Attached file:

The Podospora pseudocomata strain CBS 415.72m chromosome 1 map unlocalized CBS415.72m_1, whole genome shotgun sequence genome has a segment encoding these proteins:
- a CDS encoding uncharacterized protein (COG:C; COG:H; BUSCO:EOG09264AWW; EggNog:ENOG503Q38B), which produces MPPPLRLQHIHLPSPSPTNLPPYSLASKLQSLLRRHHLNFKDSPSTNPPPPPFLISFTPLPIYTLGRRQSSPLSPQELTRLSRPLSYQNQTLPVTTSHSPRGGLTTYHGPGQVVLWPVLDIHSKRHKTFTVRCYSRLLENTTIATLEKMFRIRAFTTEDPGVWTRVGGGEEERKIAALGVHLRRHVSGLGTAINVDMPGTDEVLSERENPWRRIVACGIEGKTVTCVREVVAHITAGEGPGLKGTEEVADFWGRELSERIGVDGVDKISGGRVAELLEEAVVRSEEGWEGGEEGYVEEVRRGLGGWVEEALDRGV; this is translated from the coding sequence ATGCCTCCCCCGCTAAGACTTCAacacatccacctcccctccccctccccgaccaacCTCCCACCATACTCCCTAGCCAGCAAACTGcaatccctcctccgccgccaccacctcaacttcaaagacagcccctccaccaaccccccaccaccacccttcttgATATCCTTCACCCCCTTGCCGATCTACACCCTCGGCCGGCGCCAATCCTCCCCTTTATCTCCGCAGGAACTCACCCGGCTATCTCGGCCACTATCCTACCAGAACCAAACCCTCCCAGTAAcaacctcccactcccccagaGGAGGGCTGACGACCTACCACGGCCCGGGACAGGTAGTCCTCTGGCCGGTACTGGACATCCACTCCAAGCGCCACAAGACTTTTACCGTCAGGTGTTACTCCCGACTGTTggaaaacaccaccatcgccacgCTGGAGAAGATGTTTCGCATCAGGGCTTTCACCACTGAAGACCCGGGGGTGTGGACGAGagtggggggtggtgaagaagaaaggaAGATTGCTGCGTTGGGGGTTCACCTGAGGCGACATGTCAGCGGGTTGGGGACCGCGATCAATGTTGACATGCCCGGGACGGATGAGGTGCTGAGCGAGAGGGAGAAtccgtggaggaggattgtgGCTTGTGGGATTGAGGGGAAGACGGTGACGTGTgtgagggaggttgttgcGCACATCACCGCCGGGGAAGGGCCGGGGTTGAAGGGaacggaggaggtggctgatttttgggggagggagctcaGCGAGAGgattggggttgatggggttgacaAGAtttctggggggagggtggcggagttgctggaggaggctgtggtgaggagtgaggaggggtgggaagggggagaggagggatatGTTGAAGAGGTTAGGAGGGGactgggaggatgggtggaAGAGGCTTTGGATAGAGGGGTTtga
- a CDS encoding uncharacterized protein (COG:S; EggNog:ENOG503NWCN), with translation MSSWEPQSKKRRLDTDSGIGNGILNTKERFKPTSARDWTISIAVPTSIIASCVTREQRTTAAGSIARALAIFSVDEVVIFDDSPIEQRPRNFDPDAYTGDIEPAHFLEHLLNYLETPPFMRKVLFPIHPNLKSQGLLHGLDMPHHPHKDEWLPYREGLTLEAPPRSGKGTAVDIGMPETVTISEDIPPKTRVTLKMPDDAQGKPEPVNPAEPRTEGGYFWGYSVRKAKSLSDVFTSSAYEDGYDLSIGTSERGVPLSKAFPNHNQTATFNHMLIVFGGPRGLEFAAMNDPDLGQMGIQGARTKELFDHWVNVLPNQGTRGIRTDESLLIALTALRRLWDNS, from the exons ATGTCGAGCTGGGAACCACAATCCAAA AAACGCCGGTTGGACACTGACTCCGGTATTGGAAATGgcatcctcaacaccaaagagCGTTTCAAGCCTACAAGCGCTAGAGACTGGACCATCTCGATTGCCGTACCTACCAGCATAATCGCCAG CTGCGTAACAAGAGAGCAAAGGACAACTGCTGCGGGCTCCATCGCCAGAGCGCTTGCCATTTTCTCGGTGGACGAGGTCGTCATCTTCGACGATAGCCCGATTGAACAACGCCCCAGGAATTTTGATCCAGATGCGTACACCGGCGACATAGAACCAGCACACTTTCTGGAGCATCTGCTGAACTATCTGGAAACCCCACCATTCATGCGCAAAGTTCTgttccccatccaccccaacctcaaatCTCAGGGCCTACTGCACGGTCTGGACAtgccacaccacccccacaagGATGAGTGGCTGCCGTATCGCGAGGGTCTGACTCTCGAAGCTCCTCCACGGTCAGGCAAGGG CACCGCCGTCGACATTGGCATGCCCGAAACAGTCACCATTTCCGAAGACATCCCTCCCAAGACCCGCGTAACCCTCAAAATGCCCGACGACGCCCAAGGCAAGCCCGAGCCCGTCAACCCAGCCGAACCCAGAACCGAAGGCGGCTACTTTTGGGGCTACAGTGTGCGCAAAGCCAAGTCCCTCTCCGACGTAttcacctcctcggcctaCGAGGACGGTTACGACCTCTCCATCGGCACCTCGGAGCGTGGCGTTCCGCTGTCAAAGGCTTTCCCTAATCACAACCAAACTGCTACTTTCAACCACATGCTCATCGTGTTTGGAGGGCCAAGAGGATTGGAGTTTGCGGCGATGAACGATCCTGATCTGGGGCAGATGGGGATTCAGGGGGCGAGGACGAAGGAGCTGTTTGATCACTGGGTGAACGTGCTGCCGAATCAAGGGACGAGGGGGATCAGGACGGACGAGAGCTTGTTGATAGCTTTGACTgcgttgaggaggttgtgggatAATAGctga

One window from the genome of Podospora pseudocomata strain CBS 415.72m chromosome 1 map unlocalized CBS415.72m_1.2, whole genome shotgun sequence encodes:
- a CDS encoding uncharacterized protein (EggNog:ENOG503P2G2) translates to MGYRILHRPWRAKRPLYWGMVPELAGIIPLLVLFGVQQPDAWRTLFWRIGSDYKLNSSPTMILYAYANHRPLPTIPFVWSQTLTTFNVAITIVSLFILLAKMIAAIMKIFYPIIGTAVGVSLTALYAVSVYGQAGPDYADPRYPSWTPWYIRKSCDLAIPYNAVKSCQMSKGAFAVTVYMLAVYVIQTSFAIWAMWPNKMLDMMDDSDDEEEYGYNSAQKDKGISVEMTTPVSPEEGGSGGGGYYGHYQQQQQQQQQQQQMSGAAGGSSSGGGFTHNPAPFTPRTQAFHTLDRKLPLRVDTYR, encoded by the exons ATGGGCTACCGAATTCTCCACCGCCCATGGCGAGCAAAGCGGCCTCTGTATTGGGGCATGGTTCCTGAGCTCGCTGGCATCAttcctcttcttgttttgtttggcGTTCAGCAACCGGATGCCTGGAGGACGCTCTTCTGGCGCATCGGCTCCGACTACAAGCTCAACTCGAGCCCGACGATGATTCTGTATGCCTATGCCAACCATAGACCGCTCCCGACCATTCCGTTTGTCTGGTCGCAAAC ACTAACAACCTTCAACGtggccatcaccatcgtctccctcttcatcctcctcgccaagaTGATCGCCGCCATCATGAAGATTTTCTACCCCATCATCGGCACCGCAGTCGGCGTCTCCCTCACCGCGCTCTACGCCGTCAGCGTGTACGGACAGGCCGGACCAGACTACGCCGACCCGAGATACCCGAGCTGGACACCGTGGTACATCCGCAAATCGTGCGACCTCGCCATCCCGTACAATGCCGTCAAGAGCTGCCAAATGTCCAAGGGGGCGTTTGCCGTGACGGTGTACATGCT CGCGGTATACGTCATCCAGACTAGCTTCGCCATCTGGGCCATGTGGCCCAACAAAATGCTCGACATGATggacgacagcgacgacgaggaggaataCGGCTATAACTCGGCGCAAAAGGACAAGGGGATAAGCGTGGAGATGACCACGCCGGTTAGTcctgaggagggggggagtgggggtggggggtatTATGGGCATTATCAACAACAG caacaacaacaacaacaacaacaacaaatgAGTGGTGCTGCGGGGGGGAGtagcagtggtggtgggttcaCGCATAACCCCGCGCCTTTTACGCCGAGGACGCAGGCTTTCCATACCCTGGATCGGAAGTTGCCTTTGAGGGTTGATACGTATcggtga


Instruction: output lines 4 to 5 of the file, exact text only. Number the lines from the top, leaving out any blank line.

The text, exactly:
One window from the genome of Podospora pseudocomata strain CBS 415.72m chromosome 1 map unlocalized CBS415.72m_1.2, whole genome shotgun sequence encodes:
- a CDS encoding uncharacterized protein (EggNog:ENOG503P2G2) translates to MGYRILHRPWRAKRPLYWGMVPELAGIIPLLVLFGVQQPDAWRTLFWRIGSDYKLNSSPTMILYAYANHRPLPTIPFVWSQTLTTFNVAITIVSLFILLAKMIAAIMKIFYPIIGTAVGVSLTALYAVSVYGQAGPDYADPRYPSWTPWYIRKSCDLAIPYNAVKSCQMSKGAFAVTVYMLAVYVIQTSFAIWAMWPNKMLDMMDDSDDEEEYGYNSAQKDKGISVEMTTPVSPEEGGSGGGGYYGHYQQQQQQQQQQQQMSGAAGGSSSGGGFTHNPAPFTPRTQAFHTLDRKLPLRVDTYR, encoded by the exons ATGGGCTACCGAATTCTCCACCGCCCATGGCGAGCAAAGCGGCCTCTGTATTGGGGCATGGTTCCTGAGCTCGCTGGCATCAttcctcttcttgttttgtttggcGTTCAGCAACCGGATGCCTGGAGGACGCTCTTCTGGCGCATCGGCTCCGACTACAAGCTCAACTCGAGCCCGACGATGATTCTGTATGCCTATGCCAACCATAGACCGCTCCCGACCATTCCGTTTGTCTGGTCGCAAAC ACTAACAACCTTCAACGtggccatcaccatcgtctccctcttcatcctcctcgccaagaTGATCGCCGCCATCATGAAGATTTTCTACCCCATCATCGGCACCGCAGTCGGCGTCTCCCTCACCGCGCTCTACGCCGTCAGCGTGTACGGACAGGCCGGACCAGACTACGCCGACCCGAGATACCCGAGCTGGACACCGTGGTACATCCGCAAATCGTGCGACCTCGCCATCCCGTACAATGCCGTCAAGAGCTGCCAAATGTCCAAGGGGGCGTTTGCCGTGACGGTGTACATGCT CGCGGTATACGTCATCCAGACTAGCTTCGCCATCTGGGCCATGTGGCCCAACAAAATGCTCGACATGATggacgacagcgacgacgaggaggaataCGGCTATAACTCGGCGCAAAAGGACAAGGGGATAAGCGTGGAGATGACCACGCCGGTTAGTcctgaggagggggggagtgggggtggggggtatTATGGGCATTATCAACAACAG caacaacaacaacaacaacaacaacaaatgAGTGGTGCTGCGGGGGGGAGtagcagtggtggtgggttcaCGCATAACCCCGCGCCTTTTACGCCGAGGACGCAGGCTTTCCATACCCTGGATCGGAAGTTGCCTTTGAGGGTTGATACGTATcggtga